Countless books have been written on Adolf Hitler. When CBS announced its intention of producing a film on his youth years ago, the almost unanimous chorus of protest that ensued can be summarised as saying: “We know who he was and what he did. What else is there to know?”
Frederic Spotts offers a completely unprecedented view of Hitler and the Third Reich in a surprising examination of the Führer’s aims and huge machinery he built up around him. The key role of culture in his vision of the Arian super state has seldom been addressed. It was not the end to which power should aspire but a means to obtain it. From the spectacular mass rallies in Nuremberg to the imposing architectural works, from the musical festivals and his tormented relationship with Wagner to the policies of cleansing, from his own watercolours to the dream of opening an enormous art gallery in Linz: the artist manqué thus succeeded in expressing his talent by mesmerizing Germany and most of Europe. The only enemy that Hitler would not have imprisoned once the fighting was over but “left living comfortably in a fortress with permission to write his memoirs and paint” was Winston Churchill, the British officer who painted the ruins of a village during the Great War while Hitler immortalized a church on the other side of the river.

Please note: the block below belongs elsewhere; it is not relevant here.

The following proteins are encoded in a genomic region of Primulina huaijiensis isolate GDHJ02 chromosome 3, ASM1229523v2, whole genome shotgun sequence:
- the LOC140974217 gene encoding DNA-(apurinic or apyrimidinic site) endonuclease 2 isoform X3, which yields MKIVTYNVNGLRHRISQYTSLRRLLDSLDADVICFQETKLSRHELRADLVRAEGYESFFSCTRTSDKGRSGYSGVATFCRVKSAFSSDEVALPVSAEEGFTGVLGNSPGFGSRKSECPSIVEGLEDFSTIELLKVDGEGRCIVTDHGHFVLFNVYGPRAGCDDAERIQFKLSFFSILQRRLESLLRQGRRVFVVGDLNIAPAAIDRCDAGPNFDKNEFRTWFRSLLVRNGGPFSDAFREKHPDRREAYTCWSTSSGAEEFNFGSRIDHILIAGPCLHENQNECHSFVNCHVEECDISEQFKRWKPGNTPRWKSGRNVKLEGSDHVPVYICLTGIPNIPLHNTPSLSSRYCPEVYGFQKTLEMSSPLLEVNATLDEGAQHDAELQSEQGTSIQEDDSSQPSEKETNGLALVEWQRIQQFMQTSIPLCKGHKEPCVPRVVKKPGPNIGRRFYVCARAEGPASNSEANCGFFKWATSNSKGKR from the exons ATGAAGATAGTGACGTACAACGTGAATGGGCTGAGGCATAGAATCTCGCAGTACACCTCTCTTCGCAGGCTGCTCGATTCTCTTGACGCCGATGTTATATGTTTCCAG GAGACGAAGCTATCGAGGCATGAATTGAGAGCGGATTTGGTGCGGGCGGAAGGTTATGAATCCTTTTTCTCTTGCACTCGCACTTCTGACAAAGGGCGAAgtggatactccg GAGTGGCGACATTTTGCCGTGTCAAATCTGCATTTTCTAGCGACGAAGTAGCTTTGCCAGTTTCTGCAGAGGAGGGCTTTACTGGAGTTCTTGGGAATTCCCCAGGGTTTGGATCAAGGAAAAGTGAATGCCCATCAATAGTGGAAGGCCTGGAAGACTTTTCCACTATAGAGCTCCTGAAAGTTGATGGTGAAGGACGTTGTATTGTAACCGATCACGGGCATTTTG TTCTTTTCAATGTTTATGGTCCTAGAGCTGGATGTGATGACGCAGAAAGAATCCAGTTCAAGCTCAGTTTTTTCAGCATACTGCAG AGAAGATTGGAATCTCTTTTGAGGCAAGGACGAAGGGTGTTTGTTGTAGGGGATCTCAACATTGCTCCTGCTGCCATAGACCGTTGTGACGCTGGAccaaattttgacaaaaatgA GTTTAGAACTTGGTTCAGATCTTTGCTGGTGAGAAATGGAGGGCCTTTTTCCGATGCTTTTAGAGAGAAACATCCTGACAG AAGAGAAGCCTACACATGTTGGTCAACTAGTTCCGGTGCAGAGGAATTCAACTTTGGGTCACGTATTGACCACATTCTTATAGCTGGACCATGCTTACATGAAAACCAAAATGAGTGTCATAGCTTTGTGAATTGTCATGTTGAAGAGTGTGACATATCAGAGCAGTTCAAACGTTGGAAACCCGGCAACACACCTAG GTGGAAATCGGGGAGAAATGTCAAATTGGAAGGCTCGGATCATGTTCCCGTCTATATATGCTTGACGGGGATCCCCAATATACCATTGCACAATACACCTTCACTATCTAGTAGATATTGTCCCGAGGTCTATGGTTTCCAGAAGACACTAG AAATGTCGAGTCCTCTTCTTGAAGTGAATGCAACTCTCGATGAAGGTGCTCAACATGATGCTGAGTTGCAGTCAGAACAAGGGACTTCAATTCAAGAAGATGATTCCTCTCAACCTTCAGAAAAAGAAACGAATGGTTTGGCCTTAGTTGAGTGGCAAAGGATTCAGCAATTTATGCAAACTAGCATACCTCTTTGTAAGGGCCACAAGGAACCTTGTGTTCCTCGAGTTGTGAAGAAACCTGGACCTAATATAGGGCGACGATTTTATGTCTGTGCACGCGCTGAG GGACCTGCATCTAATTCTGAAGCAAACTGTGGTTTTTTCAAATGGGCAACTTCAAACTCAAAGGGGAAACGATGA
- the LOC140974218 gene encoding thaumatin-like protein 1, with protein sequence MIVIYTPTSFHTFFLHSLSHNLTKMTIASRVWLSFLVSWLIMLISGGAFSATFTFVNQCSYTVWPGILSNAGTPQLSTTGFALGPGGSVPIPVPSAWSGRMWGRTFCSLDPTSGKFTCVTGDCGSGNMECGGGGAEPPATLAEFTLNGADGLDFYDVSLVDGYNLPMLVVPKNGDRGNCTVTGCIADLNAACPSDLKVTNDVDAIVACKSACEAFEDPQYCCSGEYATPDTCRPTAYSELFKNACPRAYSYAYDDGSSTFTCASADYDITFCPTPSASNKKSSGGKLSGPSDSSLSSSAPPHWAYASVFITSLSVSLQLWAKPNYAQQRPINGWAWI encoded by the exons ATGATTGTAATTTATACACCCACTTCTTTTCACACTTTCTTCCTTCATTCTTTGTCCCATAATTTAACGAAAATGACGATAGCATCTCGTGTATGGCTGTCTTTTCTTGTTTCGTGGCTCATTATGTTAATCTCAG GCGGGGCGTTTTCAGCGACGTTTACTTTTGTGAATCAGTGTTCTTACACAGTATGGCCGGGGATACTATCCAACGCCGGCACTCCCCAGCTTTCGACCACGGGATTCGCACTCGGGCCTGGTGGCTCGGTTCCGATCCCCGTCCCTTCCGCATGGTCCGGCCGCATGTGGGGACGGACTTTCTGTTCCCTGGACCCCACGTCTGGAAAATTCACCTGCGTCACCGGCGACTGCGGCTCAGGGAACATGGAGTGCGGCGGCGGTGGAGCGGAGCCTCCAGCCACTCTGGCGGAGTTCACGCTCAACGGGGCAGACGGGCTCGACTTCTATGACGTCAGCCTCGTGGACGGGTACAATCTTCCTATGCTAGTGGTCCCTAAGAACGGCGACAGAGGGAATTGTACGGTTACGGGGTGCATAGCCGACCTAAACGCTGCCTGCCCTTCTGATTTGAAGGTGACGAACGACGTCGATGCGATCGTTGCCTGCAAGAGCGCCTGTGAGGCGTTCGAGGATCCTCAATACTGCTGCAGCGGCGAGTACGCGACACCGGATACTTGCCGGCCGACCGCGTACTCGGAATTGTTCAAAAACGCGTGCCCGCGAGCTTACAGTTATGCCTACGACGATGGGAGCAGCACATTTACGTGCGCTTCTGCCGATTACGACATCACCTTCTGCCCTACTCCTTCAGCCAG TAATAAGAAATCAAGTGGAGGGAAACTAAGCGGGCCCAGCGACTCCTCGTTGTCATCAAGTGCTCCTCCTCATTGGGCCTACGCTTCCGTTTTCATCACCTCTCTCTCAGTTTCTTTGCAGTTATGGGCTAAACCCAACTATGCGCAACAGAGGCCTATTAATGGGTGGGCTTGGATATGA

Carl Burckhardt, the commissioner of the League of Nations in Danzig who met the Führer twice in 1939, was therefore probably right to suggest that the dictator had a split personality: “the rather gentle artist” on the one hand and “the homicidal maniac” on the other. For obvious reasons, writers have concentrated on the homicidal maniac for over fifty years now. While in no way wishing to ignore the second Hitler, Spotts addresses the first.